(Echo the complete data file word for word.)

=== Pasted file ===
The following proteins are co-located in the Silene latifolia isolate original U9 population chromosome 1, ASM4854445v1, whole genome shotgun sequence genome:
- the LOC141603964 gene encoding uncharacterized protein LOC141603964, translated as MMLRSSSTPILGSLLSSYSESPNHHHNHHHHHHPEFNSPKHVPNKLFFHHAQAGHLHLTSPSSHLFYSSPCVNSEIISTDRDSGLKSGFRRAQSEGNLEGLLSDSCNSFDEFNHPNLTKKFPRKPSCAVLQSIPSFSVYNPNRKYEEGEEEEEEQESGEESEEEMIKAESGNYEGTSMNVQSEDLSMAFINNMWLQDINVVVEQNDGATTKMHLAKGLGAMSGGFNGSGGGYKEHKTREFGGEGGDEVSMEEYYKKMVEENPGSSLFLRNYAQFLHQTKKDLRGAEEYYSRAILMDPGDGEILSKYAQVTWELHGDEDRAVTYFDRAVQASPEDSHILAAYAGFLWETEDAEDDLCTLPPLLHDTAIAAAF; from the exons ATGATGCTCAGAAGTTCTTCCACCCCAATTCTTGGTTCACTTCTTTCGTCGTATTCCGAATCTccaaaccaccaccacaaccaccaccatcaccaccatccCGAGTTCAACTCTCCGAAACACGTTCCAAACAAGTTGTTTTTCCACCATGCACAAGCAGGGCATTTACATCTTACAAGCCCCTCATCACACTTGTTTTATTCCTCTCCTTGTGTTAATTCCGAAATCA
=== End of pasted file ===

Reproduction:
The following proteins are co-located in the Silene latifolia isolate original U9 population chromosome 1, ASM4854445v1, whole genome shotgun sequence genome:
- the LOC141603964 gene encoding uncharacterized protein LOC141603964, translated as MMLRSSSTPILGSLLSSYSESPNHHHNHHHHHHPEFNSPKHVPNKLFFHHAQAGHLHLTSPSSHLFYSSPCVNSEIISTDRDSGLKSGFRRAQSEGNLEGLLSDSCNSFDEFNHPNLTKKFPRKPSCAVLQSIPSFSVYNPNRKYEEGEEEEEEQESGEESEEEMIKAESGNYEGTSMNVQSEDLSMAFINNMWLQDINVVVEQNDGATTKMHLAKGLGAMSGGFNGSGGGYKEHKTREFGGEGGDEVSMEEYYKKMVEENPGSSLFLRNYAQFLHQTKKDLRGAEEYYSRAILMDPGDGEILSKYAQVTWELHGDEDRAVTYFDRAVQASPEDSHILAAYAGFLWETEDAEDDLCTLPPLLHDTAIAAAF; from the exons ATGATGCTCAGAAGTTCTTCCACCCCAATTCTTGGTTCACTTCTTTCGTCGTATTCCGAATCTccaaaccaccaccacaaccaccaccatcaccaccatccCGAGTTCAACTCTCCGAAACACGTTCCAAACAAGTTGTTTTTCCACCATGCACAAGCAGGGCATTTACATCTTACAAGCCCCTCATCACACTTGTTTTATTCCTCTCCTTGTGTTAATTCCGAAATCA